Sierra Leone used to be the most dangerous place in the world to give birth. Without enough doctors to do C-sections, women and babies were dying. But what if you didn’t need a doctor?
Latest from Norwegian SciTech News
Norwegian hydrogen research laboratories have recently been celebrating breakthroughs that can help heavy industry to achieve climate neutrality. But current Norwegian government policy means that these findings will most likely only benefit our competitors.
The Nyhavna industrial area in Trondheim, which is being developed into a new mixed-use neighbourhood, has seen significant maritime technology research and innovation. NTNU Nyhavna for autonomous vessels is now officially opened.
Calculations made by SINTEF reveal that hydrogen, batteries and solar panels will make it possible to use electric construction machinery on sites where access to the grid is limited.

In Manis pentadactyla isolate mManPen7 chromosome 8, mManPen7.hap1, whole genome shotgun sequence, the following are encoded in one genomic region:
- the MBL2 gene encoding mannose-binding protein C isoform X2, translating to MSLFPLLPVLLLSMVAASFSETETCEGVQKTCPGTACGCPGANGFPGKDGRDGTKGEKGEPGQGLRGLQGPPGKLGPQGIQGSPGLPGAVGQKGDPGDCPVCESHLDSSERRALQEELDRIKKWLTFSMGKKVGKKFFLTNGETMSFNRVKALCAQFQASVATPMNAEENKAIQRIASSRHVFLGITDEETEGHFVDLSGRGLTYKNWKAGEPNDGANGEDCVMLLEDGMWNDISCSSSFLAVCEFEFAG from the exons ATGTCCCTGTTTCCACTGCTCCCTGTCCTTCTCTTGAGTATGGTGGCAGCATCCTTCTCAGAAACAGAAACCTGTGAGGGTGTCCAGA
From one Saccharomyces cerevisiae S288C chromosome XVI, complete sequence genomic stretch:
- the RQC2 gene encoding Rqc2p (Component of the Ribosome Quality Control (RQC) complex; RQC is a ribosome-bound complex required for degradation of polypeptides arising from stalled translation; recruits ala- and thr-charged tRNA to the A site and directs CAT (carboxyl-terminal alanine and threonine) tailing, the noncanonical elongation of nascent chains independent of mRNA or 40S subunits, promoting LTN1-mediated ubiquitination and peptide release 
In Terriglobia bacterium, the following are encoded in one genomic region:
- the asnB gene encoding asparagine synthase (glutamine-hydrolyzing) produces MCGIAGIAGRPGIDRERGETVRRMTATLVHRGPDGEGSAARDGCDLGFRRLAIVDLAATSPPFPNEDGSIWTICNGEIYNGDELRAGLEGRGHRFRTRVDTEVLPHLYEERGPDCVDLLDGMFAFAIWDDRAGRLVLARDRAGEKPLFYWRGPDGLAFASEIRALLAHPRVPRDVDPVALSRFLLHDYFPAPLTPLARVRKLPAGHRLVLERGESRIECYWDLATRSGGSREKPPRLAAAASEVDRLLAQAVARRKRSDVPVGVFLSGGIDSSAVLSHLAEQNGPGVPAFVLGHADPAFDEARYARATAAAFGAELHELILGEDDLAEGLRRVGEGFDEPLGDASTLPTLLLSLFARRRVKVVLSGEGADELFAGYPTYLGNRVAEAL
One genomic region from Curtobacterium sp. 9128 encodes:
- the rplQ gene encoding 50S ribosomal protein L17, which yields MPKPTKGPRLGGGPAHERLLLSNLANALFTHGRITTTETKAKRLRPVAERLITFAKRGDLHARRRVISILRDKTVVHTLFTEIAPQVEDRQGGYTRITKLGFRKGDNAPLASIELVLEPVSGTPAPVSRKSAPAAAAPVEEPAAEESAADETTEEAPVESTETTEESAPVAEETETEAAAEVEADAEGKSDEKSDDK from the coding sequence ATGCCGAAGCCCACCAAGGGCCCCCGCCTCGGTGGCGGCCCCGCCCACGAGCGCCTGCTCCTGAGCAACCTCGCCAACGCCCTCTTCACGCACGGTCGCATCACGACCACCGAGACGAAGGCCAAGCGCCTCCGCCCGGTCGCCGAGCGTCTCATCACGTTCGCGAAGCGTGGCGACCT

A huge amount of the knowledge we acquire about our work cannot be expressed either digitally or on paper. Children ought to be made aware of this as early as in primary school, because this tacit knowledge is in danger of dying out.
Norway is often seen as a shining example of how a country can make its transportation greener by encouraging consumers to purchase electric cars. But Norway’s approach isn’t for everyone — and it may be hampering the country’s efforts to make its transport solutions truly climate friendly.
Bacteria in raw seafood can make you sick. Seafood can also spread bacteria that are resistant to antibiotics.